Earl Barron is likely a Knick no more, but waiting for NBA chance

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earl_barron.JPGEarl Barron, the seven-foot center originally out of the University of Memphis, was called up to the New York Knicks from the D-League’s Iowa Energy late last season.

Barron only played in seven games for the Knicks, but he made them memorable; Barron scored in double-digits five times, grabbed 10+ rebounds four times, and put up a monster 17-point, 18-rebound game against the Boston Celtics.

Barron made a quick impression on the members of the otherwise manically depressed Knicks fan base, who at the time were counting down the days on their Official LeBron James Commemorative Calendars.

The summer didn’t quite turn out the way Knicks’ fans hoped it would, and apparently it’s not quite turning out the way Barron hoped it would, either. Despite averaging 11.7 points per game and 11.0 rebounds during his stint in New York, it seems unlikely that Barron will be a Knick next season. From Marc Berman of the New York Post:

The Knicks’ roster now has 14 players and they could fit center Earl Barron, who had a strong finish with the team. The Knicks had interest in Barron, but Knicks president Donnie Walsh, according to a source, has not heard recently from the Barron camp and isn’t sure what his future is. “I think we’re done,” a team source said.

It’s understandable. Though the Knicks do have the roster space to re-sign Barron (as Berman noted), they already have three centers under contract. Amar’e Stoudemire will eat up the bulk of the playing time in the middle and behind him, Timofey Mozgov and Ronny Turiaf will divvy up the remaining minutes. There really isn’t much room for Barron to make an impact, and at 29 years-old, he doesn’t make much sense as a “project,” either.

Barron is not giving up on his NBA dream so easily, however. Offered a contract by Israeli power Maccabi Tel Aviv, he turned it down saying he expects an NBA offer soon, according to the New York Post. He keeps believing, which is noble. However, though he has a decent enough face-up game and is active on the boards, other NBA teams have never seemed all that interested in Barron. He may eventually need to take the overseas payday.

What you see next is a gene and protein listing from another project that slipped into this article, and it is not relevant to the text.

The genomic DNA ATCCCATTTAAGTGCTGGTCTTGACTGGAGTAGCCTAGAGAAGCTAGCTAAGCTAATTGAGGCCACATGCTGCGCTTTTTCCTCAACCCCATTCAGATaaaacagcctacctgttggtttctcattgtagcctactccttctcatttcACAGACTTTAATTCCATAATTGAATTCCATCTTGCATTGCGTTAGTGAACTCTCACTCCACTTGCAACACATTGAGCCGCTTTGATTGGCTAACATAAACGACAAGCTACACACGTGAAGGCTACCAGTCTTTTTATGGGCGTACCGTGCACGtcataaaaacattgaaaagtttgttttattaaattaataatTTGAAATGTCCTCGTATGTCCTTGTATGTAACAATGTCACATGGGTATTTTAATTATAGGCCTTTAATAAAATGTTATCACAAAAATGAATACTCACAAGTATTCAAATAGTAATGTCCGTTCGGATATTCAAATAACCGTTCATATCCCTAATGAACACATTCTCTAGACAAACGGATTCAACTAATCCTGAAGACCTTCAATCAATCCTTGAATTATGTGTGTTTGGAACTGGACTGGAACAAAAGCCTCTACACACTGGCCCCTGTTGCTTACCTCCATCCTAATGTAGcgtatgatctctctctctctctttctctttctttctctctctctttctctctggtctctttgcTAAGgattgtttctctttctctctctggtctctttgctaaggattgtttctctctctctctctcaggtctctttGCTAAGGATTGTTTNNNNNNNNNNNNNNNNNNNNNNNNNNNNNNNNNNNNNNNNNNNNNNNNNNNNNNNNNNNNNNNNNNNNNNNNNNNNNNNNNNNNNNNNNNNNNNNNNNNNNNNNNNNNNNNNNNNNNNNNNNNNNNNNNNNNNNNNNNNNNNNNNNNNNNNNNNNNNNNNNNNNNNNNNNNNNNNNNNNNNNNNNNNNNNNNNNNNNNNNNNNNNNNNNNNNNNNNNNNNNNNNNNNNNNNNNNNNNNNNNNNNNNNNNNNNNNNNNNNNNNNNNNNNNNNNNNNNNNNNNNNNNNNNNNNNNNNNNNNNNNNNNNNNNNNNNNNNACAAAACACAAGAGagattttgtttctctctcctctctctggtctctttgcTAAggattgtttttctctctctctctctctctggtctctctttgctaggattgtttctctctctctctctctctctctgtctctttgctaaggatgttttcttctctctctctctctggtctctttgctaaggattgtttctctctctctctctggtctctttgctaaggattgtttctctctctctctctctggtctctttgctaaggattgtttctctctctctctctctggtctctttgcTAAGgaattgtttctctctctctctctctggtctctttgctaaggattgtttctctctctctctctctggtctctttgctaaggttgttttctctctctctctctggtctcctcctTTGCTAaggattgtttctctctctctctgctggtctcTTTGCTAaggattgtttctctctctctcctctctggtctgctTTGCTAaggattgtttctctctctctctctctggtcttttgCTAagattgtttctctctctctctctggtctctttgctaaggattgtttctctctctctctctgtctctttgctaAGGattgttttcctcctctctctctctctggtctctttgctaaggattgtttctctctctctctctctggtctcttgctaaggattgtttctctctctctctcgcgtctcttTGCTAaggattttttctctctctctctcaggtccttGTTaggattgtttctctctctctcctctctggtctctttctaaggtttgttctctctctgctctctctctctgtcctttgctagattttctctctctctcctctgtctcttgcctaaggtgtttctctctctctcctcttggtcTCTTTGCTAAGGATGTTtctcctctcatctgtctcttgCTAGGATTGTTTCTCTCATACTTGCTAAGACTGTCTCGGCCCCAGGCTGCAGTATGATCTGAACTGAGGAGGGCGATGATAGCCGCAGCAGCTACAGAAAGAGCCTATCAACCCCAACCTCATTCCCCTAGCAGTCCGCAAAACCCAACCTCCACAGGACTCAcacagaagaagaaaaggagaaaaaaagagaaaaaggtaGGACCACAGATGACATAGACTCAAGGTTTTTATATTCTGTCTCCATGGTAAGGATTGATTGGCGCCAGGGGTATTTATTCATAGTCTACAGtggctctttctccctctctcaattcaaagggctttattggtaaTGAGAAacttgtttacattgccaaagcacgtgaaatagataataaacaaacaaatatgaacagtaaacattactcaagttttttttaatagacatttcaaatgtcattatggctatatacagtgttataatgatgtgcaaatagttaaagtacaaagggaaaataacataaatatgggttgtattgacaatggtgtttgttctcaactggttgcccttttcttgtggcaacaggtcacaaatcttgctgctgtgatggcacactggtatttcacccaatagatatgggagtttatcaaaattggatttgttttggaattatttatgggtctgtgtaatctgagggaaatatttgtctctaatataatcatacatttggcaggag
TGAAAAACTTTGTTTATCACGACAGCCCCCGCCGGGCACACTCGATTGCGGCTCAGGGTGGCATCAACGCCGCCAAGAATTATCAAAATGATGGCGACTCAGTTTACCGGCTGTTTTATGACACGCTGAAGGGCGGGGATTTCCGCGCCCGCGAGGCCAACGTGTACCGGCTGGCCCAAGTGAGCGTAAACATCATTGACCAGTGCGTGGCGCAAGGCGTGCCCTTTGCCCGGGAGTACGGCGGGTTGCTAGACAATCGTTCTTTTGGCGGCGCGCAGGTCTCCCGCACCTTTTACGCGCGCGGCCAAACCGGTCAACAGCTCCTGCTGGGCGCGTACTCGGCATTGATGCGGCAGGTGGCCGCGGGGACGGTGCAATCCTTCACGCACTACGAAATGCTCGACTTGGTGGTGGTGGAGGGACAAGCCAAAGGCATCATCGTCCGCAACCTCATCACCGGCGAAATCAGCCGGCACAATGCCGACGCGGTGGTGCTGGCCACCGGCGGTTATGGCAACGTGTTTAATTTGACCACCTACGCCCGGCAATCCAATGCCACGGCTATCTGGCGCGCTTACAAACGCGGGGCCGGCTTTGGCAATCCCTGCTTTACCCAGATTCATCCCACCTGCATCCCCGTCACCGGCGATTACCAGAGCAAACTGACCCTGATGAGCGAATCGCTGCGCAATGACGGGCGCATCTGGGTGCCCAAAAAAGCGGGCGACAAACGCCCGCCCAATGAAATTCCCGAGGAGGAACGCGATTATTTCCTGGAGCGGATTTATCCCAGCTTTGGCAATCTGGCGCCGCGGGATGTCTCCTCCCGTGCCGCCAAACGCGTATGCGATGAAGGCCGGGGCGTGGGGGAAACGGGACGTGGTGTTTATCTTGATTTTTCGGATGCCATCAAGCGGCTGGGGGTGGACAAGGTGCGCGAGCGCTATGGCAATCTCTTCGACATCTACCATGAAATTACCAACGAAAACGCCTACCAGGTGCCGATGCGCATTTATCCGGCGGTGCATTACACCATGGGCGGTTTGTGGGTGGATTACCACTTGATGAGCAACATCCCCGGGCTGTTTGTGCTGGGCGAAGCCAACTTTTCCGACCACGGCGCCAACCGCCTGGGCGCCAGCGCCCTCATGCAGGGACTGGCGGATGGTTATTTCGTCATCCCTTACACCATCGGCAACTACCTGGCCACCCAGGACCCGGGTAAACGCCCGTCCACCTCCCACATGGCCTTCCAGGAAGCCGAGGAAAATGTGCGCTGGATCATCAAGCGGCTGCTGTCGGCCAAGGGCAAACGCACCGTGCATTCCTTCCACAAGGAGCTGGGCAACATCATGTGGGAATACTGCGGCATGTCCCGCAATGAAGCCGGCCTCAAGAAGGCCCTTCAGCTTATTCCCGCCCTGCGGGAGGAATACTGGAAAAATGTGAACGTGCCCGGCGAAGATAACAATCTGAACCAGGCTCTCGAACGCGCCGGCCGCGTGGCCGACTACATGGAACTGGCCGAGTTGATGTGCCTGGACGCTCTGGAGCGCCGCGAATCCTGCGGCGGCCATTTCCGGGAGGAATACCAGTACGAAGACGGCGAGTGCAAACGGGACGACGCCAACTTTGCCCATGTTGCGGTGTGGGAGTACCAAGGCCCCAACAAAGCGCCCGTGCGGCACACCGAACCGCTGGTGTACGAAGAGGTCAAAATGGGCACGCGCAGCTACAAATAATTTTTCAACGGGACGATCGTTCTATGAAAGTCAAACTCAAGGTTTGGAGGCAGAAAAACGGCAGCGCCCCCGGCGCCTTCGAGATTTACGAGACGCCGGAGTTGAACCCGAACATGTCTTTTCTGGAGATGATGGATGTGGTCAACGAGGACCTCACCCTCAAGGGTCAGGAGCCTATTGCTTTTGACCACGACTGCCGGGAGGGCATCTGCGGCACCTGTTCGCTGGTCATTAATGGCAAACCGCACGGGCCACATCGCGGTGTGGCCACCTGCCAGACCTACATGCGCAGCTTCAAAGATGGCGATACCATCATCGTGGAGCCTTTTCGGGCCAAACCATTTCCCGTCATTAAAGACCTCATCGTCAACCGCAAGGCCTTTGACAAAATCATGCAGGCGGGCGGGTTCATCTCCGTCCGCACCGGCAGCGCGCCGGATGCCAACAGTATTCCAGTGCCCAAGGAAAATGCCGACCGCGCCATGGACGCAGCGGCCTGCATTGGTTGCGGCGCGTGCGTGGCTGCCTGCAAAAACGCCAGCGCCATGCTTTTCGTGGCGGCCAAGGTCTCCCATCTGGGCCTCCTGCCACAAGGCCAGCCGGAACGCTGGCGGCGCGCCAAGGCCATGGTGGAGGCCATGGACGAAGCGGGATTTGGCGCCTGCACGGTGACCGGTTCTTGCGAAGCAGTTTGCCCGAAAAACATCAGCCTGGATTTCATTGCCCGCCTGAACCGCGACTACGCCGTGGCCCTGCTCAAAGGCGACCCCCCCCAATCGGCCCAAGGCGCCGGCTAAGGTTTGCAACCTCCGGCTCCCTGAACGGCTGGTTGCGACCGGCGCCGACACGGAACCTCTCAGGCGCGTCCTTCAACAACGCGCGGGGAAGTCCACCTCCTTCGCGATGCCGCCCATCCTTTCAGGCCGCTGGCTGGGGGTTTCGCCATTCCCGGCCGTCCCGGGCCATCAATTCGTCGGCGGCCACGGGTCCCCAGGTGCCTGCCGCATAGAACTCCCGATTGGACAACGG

Report: Jazz confident they could have signed Kyle Lowry last year, but waited for Gordon Hayward instead

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Entering 2017 free agency, rumors swirled Kyle Lowry would leave the Raptors. He ultimately re-signed with Toronto, but maybe that was only due to the timing of Gordon Hayward‘s decision to leave the Jazz for the Celtics.

Andy Larsen and Eric Walden of The Salt Lake Tribune:

according to multiple Tribune sources, the Jazz spoke extensively to Toronto point guard Kyle Lowry’s representatives about bringing the All-Star point guard to Utah. After those discussions, the Jazz felt confident about their ability to land Lowry, but chose to pull out of any potential deal because signing Lowry would have required cap space earmarked for the Hayward

Lowry would have been huge for the Jazz, who instead traded for Ricky Rubio to start at point guard. Utah still won 48 games and a playoff series last season, but the team would have been even better off with Lowry.

Perhaps, Lowry wouldn’t have signed with the Jazz. Just because they felt confident means only so much. They might have misread his actual thoughts. At minimum, Lowry wasn’t willing to wait on Utah.

Lowry agreed to re-sign with Toronto on July 2. Hayward, after a twisting saga, announced his choice of Boston on July 4.

If Lowry were truly willing to commit to the Jazz, they erred by not accepting his pledge. Maybe that was a reasonable strategy, but it was still an error. Waiting on Hayward proved to be a mistake.